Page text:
In the voice communication mode, the mobile device 201 provides telephony functions and operates as a typical cellular phone. The overall operation is similar, except that the received signals are output to the speaker 256 and signals for transmission are generated by a transducer such as the microphone 258. The telephony functions are provided by a combination of software/firmware (i.e., the phone application 278) and hardware (i.e., the microphone 258, the speaker 256 and input devices). Alternative voice or audio I/O subsystems, such as a voice message recording subsystem, may also be implemented on the mobile device 201. Although voice or audio signal output is typically accomplished primarily through the speaker 256, the display screen 204 may also be used to provide an indication of the identity of a calling party, duration of a voice call, or other voice call related information.

The phone application 278 can be split into multiple applications or sub-modules, for example one or more user phone modules and a call control module. The user phone modules provide a variety of telephony features through a user interface, while the call control module provides access to common telephony functions desired by the user phone modules, such that telephony requests from phone modules can be coordinated and so that the user phone modules do not need to each provide instructions understood by the wireless communications subsystem 211. The call control function typically makes telephony features available to user phone modules through an application programming interface (API). It is to be recognized that all or part of the phone application 278 features or functions could be provided through the operating system or otherwise distributed in the device 201, while continuing to fall within the term phone application 278.

Referring now to FIG. 3, an exemplary embodiment of computer readable media 310 will be described. The computer readable media 310 have computer readable instructions 320 stored thereon that when implemented cause a processor 330 to execute any one of the methods described herein. For the purposes of the application, computer readable media comprise any tangible computer storage, such as but not limited to flash memory, read only memory, CD, DVD and memory sticks. Graphical authentication module 280 described above with reference to FIG. 2 is an exemplary implementation of computer readable media 310. However, it is to be understood that the computer readable media 310 is not limited to use on mobile devices, such as mobile device 210 described above. Non-limiting examples of the processor 330 include a CPU (central processing unit) on a personal computer, laptop computer, tablet device, personal digital assistant (PDA), mobile telephone, smart phone, bank machine, and digital authentication system for entry to rooms or buildings, or control system. Any device with a processor, a display and a user interface enabling a user to move images on the display could feasibly make use of the computer readable media 310 to authenticate users.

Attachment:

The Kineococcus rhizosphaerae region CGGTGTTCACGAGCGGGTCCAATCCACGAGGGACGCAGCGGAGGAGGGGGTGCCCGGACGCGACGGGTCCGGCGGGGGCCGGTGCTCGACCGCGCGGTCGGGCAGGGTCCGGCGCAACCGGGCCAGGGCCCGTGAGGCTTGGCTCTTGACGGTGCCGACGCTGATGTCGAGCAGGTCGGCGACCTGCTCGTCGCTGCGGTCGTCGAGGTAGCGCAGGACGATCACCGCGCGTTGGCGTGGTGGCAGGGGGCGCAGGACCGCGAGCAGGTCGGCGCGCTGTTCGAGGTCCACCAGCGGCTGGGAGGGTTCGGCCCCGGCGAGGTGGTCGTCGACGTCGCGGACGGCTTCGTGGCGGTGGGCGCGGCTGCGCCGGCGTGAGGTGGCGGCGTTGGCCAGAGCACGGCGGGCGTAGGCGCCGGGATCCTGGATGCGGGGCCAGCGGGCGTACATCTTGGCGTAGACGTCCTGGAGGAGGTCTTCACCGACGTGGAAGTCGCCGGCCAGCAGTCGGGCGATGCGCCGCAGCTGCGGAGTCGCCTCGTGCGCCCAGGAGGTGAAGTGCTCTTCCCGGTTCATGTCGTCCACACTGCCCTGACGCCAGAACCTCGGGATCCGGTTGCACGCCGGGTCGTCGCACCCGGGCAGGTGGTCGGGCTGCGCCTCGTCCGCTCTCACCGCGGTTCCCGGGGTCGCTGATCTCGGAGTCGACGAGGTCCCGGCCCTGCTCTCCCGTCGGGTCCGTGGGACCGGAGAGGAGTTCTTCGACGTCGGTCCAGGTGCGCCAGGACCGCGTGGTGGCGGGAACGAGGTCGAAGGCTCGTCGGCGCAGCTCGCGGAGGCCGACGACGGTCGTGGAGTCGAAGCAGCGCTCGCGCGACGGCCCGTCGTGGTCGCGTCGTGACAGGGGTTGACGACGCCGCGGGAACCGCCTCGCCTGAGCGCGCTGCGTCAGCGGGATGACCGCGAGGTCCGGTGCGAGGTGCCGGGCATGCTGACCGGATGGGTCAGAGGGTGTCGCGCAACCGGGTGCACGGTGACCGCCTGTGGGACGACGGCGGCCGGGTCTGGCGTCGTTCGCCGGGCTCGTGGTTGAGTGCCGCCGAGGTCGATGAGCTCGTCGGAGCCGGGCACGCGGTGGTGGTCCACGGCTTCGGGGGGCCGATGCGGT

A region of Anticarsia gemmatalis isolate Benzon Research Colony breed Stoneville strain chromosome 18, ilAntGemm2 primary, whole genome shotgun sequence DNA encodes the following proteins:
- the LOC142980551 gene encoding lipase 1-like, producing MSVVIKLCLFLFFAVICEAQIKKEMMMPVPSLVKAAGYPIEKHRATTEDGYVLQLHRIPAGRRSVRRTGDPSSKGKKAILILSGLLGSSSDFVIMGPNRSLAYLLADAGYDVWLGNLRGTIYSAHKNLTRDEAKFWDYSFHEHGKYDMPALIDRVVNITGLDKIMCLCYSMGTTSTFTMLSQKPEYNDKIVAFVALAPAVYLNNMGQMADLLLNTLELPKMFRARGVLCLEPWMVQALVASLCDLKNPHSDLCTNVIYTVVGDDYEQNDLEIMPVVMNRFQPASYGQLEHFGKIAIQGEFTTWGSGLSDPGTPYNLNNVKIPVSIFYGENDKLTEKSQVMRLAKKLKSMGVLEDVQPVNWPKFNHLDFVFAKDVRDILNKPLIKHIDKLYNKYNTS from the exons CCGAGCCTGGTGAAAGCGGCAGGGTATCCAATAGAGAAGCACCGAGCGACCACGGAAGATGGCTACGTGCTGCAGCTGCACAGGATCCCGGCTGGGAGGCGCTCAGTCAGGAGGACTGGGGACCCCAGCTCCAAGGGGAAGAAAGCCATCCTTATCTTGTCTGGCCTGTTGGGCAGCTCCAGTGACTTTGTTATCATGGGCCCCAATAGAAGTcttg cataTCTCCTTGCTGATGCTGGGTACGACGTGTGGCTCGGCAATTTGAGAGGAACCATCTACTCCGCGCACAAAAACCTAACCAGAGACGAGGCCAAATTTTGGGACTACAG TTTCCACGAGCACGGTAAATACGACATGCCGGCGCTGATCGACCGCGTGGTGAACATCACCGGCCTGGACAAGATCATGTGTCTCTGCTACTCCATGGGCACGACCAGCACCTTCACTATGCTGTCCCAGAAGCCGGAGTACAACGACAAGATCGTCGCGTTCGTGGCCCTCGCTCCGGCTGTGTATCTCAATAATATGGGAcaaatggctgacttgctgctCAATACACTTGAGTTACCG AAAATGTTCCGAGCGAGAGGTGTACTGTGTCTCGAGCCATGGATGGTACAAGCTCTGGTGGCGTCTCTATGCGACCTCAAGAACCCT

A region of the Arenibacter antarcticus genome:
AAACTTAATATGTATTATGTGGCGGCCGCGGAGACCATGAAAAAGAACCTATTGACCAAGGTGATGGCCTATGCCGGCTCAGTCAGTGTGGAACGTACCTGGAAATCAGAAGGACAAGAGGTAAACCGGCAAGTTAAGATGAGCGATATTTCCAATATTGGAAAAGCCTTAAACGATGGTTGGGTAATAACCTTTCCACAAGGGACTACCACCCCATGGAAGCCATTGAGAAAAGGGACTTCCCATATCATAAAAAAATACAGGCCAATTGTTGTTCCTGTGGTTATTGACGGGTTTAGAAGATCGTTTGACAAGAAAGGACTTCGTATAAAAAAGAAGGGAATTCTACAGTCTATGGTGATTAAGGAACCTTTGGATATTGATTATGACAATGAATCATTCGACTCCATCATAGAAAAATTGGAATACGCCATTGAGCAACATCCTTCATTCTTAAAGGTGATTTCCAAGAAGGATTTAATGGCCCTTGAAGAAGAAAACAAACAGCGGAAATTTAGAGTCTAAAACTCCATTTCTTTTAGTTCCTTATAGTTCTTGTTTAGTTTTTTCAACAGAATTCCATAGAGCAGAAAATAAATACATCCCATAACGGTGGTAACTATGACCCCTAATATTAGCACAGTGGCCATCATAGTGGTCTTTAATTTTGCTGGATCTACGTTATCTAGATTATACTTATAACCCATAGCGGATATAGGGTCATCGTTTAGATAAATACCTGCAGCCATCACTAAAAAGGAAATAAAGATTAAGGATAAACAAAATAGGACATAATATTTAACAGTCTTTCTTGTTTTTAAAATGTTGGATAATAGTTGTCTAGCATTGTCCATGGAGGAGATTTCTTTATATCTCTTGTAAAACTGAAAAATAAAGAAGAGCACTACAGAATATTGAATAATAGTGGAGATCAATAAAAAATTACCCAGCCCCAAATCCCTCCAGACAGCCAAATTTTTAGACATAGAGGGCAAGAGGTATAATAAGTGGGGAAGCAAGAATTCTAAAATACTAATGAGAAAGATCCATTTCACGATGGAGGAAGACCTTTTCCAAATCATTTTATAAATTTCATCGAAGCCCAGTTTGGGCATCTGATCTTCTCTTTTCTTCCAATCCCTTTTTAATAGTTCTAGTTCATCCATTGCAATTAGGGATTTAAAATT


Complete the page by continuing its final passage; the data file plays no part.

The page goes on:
A flow chart of a method implemented by the processor 330 is shown in FIG. 4. The method is a method of authenticating a user of a computing device, the computing device having a memory storing a base image and an overlay image, the base image having a pre-selected base image reference point, and the overlay image having a pre-selected overlay image reference point. The method starts with generating 410 a modified base image and generating 420 a modified overlay image. Then the method continues with displaying 430, on a display, the modified base image overlaid by the modified overlay image. Action 440 of the method is receiving an input for moving one of the modified base image and the modified overlay image. Then the method continues with moving 450 the one of the modified base image and the modified overlay image in response to the input. At action 460, a further input is received to change an orientation of at least one of the modified base image and the modified overlay image. Finally, at action 470, in response to alignment of the base image reference point on the modified base image with the overlay image reference point on the modified overlay image at a point on the display and the orientation of the at least one of the modified base image and the modified overlay image matching a pre-selected orientation criterion, positive authentication is indicated. Non-limiting examples of indicating positive authentication include: providing a visual indicator; providing an audible indicator; and allowing user access.